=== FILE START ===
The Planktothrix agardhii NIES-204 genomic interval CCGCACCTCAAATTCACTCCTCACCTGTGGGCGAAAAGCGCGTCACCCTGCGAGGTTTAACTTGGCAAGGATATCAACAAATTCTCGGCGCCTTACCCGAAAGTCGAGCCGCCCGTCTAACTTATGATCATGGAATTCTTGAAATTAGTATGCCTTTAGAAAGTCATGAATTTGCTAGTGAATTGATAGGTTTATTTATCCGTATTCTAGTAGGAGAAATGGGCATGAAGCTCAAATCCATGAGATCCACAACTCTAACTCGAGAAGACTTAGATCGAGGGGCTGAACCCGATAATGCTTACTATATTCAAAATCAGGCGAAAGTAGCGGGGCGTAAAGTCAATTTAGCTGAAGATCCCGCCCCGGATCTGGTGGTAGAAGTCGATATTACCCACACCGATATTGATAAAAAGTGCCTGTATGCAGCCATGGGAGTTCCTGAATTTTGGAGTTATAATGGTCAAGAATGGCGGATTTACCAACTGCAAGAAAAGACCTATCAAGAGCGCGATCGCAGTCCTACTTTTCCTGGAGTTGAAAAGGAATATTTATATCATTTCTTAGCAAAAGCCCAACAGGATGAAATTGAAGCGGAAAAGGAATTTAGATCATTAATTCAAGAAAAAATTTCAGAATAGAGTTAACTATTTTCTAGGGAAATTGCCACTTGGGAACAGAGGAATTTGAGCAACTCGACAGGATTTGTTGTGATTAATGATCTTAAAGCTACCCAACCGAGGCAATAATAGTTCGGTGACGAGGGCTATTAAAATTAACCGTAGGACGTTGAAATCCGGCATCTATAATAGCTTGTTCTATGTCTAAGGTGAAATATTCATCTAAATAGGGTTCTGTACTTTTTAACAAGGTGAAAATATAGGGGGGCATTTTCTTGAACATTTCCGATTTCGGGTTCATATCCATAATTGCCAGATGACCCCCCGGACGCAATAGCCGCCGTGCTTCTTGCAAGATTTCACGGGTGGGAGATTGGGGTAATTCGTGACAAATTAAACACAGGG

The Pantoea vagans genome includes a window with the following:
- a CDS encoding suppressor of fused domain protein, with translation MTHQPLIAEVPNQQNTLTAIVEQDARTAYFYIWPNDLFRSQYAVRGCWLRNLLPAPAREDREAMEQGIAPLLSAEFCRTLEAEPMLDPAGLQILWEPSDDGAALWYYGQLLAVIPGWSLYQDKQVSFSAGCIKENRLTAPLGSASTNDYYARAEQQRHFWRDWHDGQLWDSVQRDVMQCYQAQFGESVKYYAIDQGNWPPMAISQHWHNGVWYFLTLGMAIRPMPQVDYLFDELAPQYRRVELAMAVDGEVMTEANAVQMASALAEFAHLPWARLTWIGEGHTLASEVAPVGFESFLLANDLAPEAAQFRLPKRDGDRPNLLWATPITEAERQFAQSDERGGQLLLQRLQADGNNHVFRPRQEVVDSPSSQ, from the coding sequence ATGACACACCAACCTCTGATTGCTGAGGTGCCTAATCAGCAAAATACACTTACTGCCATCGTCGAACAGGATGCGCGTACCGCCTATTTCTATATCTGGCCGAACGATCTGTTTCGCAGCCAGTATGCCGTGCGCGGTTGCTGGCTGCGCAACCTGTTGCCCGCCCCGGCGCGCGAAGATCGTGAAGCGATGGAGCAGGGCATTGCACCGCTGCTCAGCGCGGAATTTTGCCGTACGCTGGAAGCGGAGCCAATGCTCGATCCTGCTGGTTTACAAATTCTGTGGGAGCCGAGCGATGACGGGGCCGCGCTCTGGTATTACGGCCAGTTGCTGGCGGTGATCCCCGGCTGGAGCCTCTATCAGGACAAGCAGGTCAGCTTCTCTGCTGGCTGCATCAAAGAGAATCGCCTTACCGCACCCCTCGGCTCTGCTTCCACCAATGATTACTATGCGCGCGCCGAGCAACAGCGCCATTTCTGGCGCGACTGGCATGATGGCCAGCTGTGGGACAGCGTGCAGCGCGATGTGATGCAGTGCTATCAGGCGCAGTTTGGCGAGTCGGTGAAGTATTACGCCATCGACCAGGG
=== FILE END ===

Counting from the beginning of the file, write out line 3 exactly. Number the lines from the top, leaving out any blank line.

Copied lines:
- a CDS encoding suppressor of fused domain protein, with translation MTHQPLIAEVPNQQNTLTAIVEQDARTAYFYIWPNDLFRSQYAVRGCWLRNLLPAPAREDREAMEQGIAPLLSAEFCRTLEAEPMLDPAGLQILWEPSDDGAALWYYGQLLAVIPGWSLYQDKQVSFSAGCIKENRLTAPLGSASTNDYYARAEQQRHFWRDWHDGQLWDSVQRDVMQCYQAQFGESVKYYAIDQGNWPPMAISQHWHNGVWYFLTLGMAIRPMPQVDYLFDELAPQYRRVELAMAVDGEVMTEANAVQMASALAEFAHLPWARLTWIGEGHTLASEVAPVGFESFLLANDLAPEAAQFRLPKRDGDRPNLLWATPITEAERQFAQSDERGGQLLLQRLQADGNNHVFRPRQEVVDSPSSQ, from the coding sequence ATGACACACCAACCTCTGATTGCTGAGGTGCCTAATCAGCAAAATACACTTACTGCCATCGTCGAACAGGATGCGCGTACCGCCTATTTCTATATCTGGCCGAACGATCTGTTTCGCAGCCAGTATGCCGTGCGCGGTTGCTGGCTGCGCAACCTGTTGCCCGCCCCGGCGCGCGAAGATCGTGAAGCGATGGAGCAGGGCATTGCACCGCTGCTCAGCGCGGAATTTTGCCGTACGCTGGAAGCGGAGCCAATGCTCGATCCTGCTGGTTTACAAATTCTGTGGGAGCCGAGCGATGACGGGGCCGCGCTCTGGTATTACGGCCAGTTGCTGGCGGTGATCCCCGGCTGGAGCCTCTATCAGGACAAGCAGGTCAGCTTCTCTGCTGGCTGCATCAAAGAGAATCGCCTTACCGCACCCCTCGGCTCTGCTTCCACCAATGATTACTATGCGCGCGCCGAGCAACAGCGCCATTTCTGGCGCGACTGGCATGATGGCCAGCTGTGGGACAGCGTGCAGCGCGATGTGATGCAGTGCTATCAGGCGCAGTTTGGCGAGTCGGTGAAGTATTACGCCATCGACCAGGG